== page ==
Academic Articles (for perusal only—to be distributed in class)
“Making Invisible Work Visible: Using Social Network Analysis to Support Strategic Collaboration,” by R. Cross, S. Borgatti, and A. Parker, California Management Review, Winter 2002.
“Explorations of National Culture and Word-of-Mouth Referral Behavior in the Purchase of Industrial Services in the United States and Japan,” by B. Money, M. Gilly and J. Graham, Journal of Marketing, October 1998.
Other Harvard/Stanford Readings (Recommended for further reading—can be ordered online from HBS Publishing website, www.hbsp.com
“Discovery Skill #4: Networking-How Interacting with People Outside Your Social and Professional Spheres Can Jump-Start Innovation” by Jeffrey H. Dyer, Hal B. Gregersen, Clayton M. Christensen, 2011, in The Innovator’s DNA, Harvard Business School Publishing.
“A Note on Social Networks and Network Structure” by Jeffrey Pfeffer, 2008, Stanford Business School, available from Harvard Business School Publishing.
“How to Build Your Network” by Brian Uzzi and Shannon Dunlap, Harvard Business Review, December 2005, Harvard Business School Publishing.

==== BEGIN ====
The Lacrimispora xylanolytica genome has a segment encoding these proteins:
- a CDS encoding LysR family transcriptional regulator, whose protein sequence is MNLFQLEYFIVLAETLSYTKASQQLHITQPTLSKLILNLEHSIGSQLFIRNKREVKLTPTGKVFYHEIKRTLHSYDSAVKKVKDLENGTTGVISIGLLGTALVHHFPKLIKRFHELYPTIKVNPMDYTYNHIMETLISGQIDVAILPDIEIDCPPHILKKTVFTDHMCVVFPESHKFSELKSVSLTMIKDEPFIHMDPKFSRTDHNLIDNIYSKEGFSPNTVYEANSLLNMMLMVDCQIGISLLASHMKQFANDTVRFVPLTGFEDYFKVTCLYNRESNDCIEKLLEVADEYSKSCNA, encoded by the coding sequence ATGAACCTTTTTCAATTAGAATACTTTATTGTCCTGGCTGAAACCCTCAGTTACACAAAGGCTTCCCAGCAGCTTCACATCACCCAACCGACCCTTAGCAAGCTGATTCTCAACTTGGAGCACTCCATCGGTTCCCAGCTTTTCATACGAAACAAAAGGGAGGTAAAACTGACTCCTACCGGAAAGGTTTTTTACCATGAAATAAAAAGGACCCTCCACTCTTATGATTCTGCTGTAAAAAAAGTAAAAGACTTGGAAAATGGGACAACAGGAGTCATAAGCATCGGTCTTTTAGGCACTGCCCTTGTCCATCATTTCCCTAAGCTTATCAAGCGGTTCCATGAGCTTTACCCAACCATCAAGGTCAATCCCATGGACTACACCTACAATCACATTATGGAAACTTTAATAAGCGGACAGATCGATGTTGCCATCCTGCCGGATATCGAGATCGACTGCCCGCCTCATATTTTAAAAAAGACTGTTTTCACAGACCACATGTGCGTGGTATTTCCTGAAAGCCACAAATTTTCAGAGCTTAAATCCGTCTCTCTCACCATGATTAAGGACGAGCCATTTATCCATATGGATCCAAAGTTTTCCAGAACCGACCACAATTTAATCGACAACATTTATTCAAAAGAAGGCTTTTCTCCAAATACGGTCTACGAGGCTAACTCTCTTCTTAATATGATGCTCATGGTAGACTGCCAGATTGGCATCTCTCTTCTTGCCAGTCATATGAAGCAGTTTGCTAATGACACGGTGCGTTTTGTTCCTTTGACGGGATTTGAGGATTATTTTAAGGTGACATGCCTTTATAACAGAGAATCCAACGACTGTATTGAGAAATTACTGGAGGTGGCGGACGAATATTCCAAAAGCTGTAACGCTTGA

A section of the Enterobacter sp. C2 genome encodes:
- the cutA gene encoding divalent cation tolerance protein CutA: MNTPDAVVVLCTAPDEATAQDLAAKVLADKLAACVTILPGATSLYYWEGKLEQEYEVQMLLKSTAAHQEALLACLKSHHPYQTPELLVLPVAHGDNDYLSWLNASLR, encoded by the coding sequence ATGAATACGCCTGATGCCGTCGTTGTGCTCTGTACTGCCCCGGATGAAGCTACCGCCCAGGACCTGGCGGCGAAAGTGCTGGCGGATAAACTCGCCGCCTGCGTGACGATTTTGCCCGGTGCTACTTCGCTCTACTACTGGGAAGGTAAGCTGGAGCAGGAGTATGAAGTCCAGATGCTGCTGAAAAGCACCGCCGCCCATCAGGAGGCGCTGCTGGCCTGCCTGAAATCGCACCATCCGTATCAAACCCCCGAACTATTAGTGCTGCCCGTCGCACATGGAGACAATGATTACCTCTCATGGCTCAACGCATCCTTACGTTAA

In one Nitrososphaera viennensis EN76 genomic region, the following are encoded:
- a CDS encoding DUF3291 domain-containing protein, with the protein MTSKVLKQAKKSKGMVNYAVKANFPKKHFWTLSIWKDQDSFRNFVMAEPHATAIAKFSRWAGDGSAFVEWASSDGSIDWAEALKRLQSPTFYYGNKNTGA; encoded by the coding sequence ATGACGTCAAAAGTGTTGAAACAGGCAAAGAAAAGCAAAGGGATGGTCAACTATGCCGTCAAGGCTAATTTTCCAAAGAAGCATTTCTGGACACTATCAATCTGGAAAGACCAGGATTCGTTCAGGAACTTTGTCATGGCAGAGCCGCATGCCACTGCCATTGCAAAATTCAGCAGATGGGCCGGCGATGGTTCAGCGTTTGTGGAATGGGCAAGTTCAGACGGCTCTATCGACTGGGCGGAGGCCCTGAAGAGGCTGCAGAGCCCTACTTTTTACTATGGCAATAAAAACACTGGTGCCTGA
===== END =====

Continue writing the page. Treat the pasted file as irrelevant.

“Are You Ready to Get Serious About Networking?” by S. Parker, Harvard Management Communication Newsletter, February 2003, Harvard Business School Publishing.
“The Science of Networking,” by L. Gary, Harvard Management Update, January 2004, Harvard Business School Publishing.
“Note on Industry Peer Networks,” by S. Sgourev, 2002, Stanford Business School, available from Harvard Business School Publishing.
“Can a Shy Person Learn to Network?” by H. Ibarra, Harvard Management Update, September 1996, Harvard Business School Publishing.
Books on Networking (Recommended for further reading—can be ordered online at www.amazon.com or from other booksellers)
The Hidden Power of Social Networks, by R. Cross and A. Parker, 2004, Harvard Business School Press, ISBN: 159139270.
Hidden Assets: Harnessing the Power of Informal Networks, by C. Ehin, 2004, Springer-Verlag Telos, ISBN: 1402080816.